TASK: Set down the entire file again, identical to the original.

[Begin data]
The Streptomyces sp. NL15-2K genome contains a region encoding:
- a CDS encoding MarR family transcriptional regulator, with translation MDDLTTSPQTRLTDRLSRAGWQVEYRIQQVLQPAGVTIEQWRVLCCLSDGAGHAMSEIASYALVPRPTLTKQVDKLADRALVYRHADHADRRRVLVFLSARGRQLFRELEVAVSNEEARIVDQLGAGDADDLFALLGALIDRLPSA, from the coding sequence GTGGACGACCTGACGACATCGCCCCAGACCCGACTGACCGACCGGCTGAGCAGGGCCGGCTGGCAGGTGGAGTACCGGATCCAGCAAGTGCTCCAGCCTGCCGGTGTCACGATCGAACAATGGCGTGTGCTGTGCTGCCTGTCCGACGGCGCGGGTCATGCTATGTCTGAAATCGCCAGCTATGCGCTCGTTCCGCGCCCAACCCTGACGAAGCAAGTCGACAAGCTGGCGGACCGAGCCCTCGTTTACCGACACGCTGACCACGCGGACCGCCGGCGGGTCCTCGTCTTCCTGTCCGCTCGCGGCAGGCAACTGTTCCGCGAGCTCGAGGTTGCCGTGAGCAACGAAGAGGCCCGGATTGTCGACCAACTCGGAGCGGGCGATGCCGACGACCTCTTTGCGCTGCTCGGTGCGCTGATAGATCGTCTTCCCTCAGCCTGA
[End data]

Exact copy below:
The Streptomyces sp. NL15-2K genome contains a region encoding:
- a CDS encoding MarR family transcriptional regulator, with translation MDDLTTSPQTRLTDRLSRAGWQVEYRIQQVLQPAGVTIEQWRVLCCLSDGAGHAMSEIASYALVPRPTLTKQVDKLADRALVYRHADHADRRRVLVFLSARGRQLFRELEVAVSNEEARIVDQLGAGDADDLFALLGALIDRLPSA, from the coding sequence GTGGACGACCTGACGACATCGCCCCAGACCCGACTGACCGACCGGCTGAGCAGGGCCGGCTGGCAGGTGGAGTACCGGATCCAGCAAGTGCTCCAGCCTGCCGGTGTCACGATCGAACAATGGCGTGTGCTGTGCTGCCTGTCCGACGGCGCGGGTCATGCTATGTCTGAAATCGCCAGCTATGCGCTCGTTCCGCGCCCAACCCTGACGAAGCAAGTCGACAAGCTGGCGGACCGAGCCCTCGTTTACCGACACGCTGACCACGCGGACCGCCGGCGGGTCCTCGTCTTCCTGTCCGCTCGCGGCAGGCAACTGTTCCGCGAGCTCGAGGTTGCCGTGAGCAACGAAGAGGCCCGGATTGTCGACCAACTCGGAGCGGGCGATGCCGACGACCTCTTTGCGCTGCTCGGTGCGCTGATAGATCGTCTTCCCTCAGCCTGA